Preprints
https://doi.org/10.5194/acp-2021-142
https://doi.org/10.5194/acp-2021-142

  18 Mar 2021

18 Mar 2021

Review status: a revised version of this preprint is currently under review for the journal ACP.

Interhemispheric differences of mesosphere/lower thermosphere winds and tides investigated from three whole atmosphere models and meteor radar observations

Gunter Stober1, Ales Kuchar2, Dimitry Pokhotelov3, Huixin Liu4, Han-Li Liu5, Hauke Schmidt6, Christoph Jacobi2, Kathrin Baumgarten7, Peter Brown8,9, Diego Janches10, Damian Murphy11, Alexander Kozlovsky12, Mark Lester13, Evgenia Belova14, and Johan Kero14 Gunter Stober et al.
  • 1Institute of Applied Physics & Oeschger Center for Climate Change Research, Microwave Physics, University of Bern, Switzerland
  • 2Institute for Meteorology, Universität Leipzig, Leipzig, Germany
  • 3Institute for Solar-Terrestrial Physics, German Aerospace Center (DLR), Neustrelitz, Germany
  • 4Department of Earth and Planetary Science, Kyushu University, Japan
  • 5High Altitude Observatory, National Center for Atmospheric Research, Boulder, CO, USA
  • 6Max Planck Institute for Meteorology, Hamburg, Germany
  • 7Fraunhofer Institute for Computer Graphics Research IGD, Rostock, Germany
  • 8Dept. of Physics and Astronomy, University of Western Ontario, London, Ontario, Canada N6A 3K7
  • 9Western Institute for Earth and Space Exploration, University of Western Ontario, London, Ontario, N6A 5B7, Canada
  • 10ITM Physics Laboratory, Mail Code 675, NASA Goddard Space Flight Center, Greenbelt, MD 20771, USA
  • 11Australian Antarctic Division, Kingston, Tasmania, Australia
  • 12Sodankyla Geophysical Observatory, University of Oulu, Finland
  • 13University of Leicester, Leicester, UK
  • 14Swedish Institute of Space Physics, Kiruna, Sweden

Abstract. Long-term and continuous observations of mesospheric/lower thermospheric winds are rare, but they are important to investigate climatological changes at these altitudes on time scales of several years, covering a solar cycle and longer. Such long time series are a natural heritage of the mesosphere/lower thermosphere climate, and they are valuable to compare climate models or long term runs of general circulation models (GCMs). Here we present a climatological comparison of wind observations from six meteor radars at two conjugate latitudes to validate the corresponding mean winds and atmospheric diurnal and semidiurnal tides from three GCMs, namely Ground-to-Topside Model of Atmosphere and Ionosphere for Aeronomy (GAIA), Whole Atmosphere Community Climate Model Extension (Specified Dynamics) (WACCM-X(SD)) and Upper Atmosphere ICOsahedral Non-hydrostatic (UA-ICON) model. Our results indicate that there are interhemispheric differences in the seasonal characteristics of the diurnal and semidiurnal tide. There also are some differences in the mean wind climatologies of the models and the observations. Our results indicate that GAIA shows a reasonable agreement with the meteor radar observations during the winter season, whereas WACCM-X(SD) shows a better agreement with the radars for the hemispheric zonal summer wind reversal, which is more consistent with the meteor radar observations. The free running UA-ICON tends to show similar winds and tides compared to WACCM-X(SD).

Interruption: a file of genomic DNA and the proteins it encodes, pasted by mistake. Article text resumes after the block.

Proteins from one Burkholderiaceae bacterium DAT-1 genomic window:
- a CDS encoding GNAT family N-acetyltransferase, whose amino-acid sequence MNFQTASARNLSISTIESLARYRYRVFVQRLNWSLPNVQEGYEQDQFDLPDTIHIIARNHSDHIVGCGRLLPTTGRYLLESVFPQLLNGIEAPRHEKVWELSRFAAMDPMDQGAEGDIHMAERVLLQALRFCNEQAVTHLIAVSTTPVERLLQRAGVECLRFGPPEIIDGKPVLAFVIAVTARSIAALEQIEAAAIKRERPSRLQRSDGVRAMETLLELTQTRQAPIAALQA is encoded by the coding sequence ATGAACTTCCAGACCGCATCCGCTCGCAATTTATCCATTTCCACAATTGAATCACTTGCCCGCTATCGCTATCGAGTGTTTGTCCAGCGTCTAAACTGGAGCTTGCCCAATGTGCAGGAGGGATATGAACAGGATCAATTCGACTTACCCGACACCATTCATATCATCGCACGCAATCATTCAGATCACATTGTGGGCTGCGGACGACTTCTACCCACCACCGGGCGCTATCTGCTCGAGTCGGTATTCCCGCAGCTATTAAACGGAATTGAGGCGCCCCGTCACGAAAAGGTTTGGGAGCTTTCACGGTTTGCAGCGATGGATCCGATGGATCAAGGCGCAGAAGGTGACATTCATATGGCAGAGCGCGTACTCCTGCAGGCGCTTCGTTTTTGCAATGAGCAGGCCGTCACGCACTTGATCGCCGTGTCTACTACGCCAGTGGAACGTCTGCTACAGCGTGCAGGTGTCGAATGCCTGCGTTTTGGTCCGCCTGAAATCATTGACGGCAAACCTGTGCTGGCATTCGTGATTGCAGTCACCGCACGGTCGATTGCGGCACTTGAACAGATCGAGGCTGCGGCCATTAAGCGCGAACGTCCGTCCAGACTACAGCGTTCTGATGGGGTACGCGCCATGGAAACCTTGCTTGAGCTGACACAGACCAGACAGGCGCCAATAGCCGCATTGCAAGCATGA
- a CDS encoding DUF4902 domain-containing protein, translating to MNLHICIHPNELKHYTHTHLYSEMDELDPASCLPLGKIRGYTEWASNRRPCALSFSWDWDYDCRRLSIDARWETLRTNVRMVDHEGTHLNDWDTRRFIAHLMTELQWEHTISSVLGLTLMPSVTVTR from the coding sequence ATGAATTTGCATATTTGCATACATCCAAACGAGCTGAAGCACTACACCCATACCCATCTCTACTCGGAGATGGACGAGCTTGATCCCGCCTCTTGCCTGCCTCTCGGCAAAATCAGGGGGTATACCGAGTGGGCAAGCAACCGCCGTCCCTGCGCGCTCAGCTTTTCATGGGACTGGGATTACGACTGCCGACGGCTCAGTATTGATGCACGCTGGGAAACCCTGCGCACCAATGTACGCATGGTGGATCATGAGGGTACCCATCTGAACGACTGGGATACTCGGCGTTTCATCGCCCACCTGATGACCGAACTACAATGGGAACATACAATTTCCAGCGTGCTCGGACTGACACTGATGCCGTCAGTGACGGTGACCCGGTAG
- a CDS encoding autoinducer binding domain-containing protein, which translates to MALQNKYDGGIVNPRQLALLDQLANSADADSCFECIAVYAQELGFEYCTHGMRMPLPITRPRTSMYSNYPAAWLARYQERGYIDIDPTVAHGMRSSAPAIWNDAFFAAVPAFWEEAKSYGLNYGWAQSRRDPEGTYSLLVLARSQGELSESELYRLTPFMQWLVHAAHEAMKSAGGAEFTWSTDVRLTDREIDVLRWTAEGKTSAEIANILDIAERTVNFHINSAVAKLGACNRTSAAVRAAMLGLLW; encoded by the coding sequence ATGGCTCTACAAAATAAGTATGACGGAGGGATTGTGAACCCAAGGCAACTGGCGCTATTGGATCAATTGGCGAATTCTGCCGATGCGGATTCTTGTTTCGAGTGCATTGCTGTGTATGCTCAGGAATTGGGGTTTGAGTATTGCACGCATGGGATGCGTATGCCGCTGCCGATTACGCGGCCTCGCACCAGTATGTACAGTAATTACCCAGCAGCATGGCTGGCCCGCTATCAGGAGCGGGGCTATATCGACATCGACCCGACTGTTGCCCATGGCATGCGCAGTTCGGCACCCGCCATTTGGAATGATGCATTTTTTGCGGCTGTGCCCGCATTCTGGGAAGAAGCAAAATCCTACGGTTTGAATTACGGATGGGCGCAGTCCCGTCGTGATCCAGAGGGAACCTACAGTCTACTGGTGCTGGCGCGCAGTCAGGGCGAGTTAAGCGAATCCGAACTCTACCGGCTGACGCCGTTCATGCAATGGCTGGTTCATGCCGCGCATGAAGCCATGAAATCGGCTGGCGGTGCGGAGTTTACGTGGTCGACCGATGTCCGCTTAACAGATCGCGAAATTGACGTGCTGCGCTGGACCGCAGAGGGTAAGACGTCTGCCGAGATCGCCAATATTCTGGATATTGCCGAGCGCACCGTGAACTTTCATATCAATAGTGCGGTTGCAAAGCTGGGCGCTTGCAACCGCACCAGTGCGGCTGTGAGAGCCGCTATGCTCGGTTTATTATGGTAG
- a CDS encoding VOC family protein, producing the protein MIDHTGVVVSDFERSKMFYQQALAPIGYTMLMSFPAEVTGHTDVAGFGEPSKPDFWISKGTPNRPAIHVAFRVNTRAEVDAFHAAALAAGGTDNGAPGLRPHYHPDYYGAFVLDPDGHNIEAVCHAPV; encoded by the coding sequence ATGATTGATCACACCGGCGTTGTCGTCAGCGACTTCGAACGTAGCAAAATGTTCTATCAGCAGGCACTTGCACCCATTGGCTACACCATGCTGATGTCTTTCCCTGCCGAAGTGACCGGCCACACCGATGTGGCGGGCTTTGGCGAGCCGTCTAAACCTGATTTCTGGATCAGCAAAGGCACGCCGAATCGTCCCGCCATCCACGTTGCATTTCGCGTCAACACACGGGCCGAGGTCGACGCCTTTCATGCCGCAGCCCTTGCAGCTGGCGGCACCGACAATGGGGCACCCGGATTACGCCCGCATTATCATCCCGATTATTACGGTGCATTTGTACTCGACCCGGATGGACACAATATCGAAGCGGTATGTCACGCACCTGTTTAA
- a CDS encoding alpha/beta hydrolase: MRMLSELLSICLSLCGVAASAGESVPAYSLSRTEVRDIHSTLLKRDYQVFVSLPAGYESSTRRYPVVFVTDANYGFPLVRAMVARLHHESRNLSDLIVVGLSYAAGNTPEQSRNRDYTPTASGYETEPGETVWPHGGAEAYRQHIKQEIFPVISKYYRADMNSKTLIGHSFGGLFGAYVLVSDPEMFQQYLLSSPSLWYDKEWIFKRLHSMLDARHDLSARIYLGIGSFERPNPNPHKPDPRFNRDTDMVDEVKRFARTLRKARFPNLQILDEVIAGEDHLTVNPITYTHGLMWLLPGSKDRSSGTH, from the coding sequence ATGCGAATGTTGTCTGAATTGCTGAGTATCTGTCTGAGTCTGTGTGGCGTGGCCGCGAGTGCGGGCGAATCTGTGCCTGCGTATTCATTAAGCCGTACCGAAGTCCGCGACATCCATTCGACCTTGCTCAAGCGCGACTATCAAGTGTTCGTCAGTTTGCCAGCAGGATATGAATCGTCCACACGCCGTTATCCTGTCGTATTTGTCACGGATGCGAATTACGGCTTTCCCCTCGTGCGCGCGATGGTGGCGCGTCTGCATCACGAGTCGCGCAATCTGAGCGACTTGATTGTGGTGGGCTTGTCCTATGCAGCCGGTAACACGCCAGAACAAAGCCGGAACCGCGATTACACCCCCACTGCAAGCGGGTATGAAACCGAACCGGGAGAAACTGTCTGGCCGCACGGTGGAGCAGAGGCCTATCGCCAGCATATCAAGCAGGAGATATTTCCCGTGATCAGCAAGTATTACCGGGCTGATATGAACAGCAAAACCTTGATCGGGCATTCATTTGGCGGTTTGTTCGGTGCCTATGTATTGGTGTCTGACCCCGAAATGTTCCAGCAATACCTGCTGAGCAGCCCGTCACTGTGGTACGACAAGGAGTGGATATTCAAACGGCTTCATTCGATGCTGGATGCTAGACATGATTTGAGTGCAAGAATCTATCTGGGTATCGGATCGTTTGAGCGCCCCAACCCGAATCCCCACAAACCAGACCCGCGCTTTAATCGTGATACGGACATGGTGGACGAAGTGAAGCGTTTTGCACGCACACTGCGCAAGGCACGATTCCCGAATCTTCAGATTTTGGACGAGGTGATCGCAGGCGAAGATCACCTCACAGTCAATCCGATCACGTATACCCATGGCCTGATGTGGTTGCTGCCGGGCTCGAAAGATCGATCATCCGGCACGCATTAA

Gunter Stober et al.

Status: final response (author comments only)

Comment types: AC – author | RC – referee | CC – community | EC – editor | CEC – chief editor | : Report abuse
  • RC1: 'Comment on acp-2021-142', Anonymous Referee #1, 19 Apr 2021
    • AC1: 'Reply on RC1', Gunter Stober, 17 May 2021
  • RC2: 'Comment on acp-2021-142', Anonymous Referee #2, 21 Apr 2021
    • AC2: 'Reply on RC2', Gunter Stober, 17 May 2021

Gunter Stober et al.

Gunter Stober et al.

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